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Testing the UV Protection of Polyethylene in Water Tanks Against the Harmful Effects of the Sun

Testing the UV Protection of Polyethylene in Water Tanks Against the Harmful Effects of the Sun

Australia has one of the highest levels of UV radiation in the world with over 200 kilolangleys of UV radiation annually, double that of SE Asia, Europe and most of North America. With such high level of UV exposure, it is important that any product in Australia’s Sun be able to endure and stand the test of time.

This article examines how UV protection is tested in polyethylene, especially as it applies to meeting the Australian standard for polyethylene tanks and leading Rotathene® “SUPA UV” technology.

Testing Polyethylene for UV Protection

UV protection levels in rotomoulding grades of polyethylene (PE) are assessed under highly controlled conditions. Tests involve subjecting PE samples to high intensity UV radiation with similar wavelengths that come from the Sun. Temperature is also factored in since it can affect additive consumption and polymer degradation.

The testing procedure happens as follows:

  1. A number of sets of identical non-colour pigmented PE samples are prepared. All but one set is placed in a UV weatherometer test chamber.
  2. Samples in the UV weatherometer are irradiated with UV over 1000s of hours.
  3. Samples are removed from the UV weatherometer every few 1000 hours and stretched in a tensile tester to determine how much they can still stretch. This provides what is called the % Elongation of the test sample.
  4. The Elongation value is compared to the value obtained for the set that was not placed in the weatherometer and recorded on a graph as the % Retained Elongation.
  5. The process is repeated, and once the retained Elongation drops to 50%, the PE integrity is deemed by the Rotomoulding industry to have failed.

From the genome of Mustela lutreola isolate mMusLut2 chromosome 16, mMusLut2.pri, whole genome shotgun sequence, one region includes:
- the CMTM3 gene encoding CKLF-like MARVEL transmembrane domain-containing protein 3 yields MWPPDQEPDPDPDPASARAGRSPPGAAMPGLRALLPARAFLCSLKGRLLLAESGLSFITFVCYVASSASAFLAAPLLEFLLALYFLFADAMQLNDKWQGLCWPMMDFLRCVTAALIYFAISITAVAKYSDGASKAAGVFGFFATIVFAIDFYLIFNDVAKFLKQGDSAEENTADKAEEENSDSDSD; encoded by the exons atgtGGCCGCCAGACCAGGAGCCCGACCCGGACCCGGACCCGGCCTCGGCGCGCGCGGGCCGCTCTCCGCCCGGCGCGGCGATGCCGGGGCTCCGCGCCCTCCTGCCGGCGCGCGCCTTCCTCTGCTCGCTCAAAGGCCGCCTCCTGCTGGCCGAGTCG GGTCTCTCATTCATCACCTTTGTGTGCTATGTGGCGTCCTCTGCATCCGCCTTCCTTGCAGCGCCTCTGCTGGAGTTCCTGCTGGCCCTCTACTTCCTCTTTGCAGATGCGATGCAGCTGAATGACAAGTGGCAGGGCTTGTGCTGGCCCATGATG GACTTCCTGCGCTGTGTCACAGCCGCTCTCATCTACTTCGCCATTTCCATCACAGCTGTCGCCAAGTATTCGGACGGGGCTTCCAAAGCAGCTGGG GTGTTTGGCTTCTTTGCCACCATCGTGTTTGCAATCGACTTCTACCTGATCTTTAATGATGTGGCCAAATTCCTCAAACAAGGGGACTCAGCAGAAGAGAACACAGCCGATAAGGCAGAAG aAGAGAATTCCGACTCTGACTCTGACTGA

Because PE becomes brittle as it degrades, its ability to stretch declines and thus the % Retained Elongation decreases as degradation increases.

Grading UV Protection in Polyethylene

The Australian standard for poly tanks, AS/NZS 4766:2006 Polyethylene storage tanks for water and chemicals, specifies a minimum UV8 level of stabilisation for good long term protection in Australia.

UV8 represents the time taken in 1000s of hours to reach a point of degradation that is deemed in the rotomoulding industry to be failure. A PE grade that takes 8000 hours of intense UV radiation to drop to 50% of the value for its original unexposed samples, is said to have a UV8 level of protection.

A test sample fails once the Elongation drops to 50% of the value for the original PE sample that was not exposed to UV. This is often when polyethylene loses so much elasticity that it becomes brittle.

Team Poly Tanks Use “SUPA UV” Polyethylene

Rotathene® SUPA UV has been created to meet the exacting needs of the Australian water tank industry. It incorporates advanced additive technology to provide superior protection for rotomoulded products, gives a much higher level of protection than the industry standard, and for this reason is referred to as “SUPA UV.”

Accelerated UV Weathering - Natural

Different pigments added to the polymer mix can affect the UV protection of a poly tank. Accelerated UV weathering applied to SUPA UV polyethylene samples show that even after 36,000 hours, some pigmented samples retain over 80% Elongation.

Accelerated UV weathering after 36000 Hours - Pigmented

Team Poly’s “SUPA UV” Tanks – Exceeding Australian Standards

For many years a UV stabilisation level of UV8 has been the Australian standard for what performs well for poly tanks placed under the Sun. SUPA UV goes well a truly beyond this standard, affording Australian tank owners the highest levels of UV protection in poly tanks.

All Team Poly tanks are made from leading Rotathene® SUPA UV technology to ensure they provide maximum protection against Australia’s harmful Sun.

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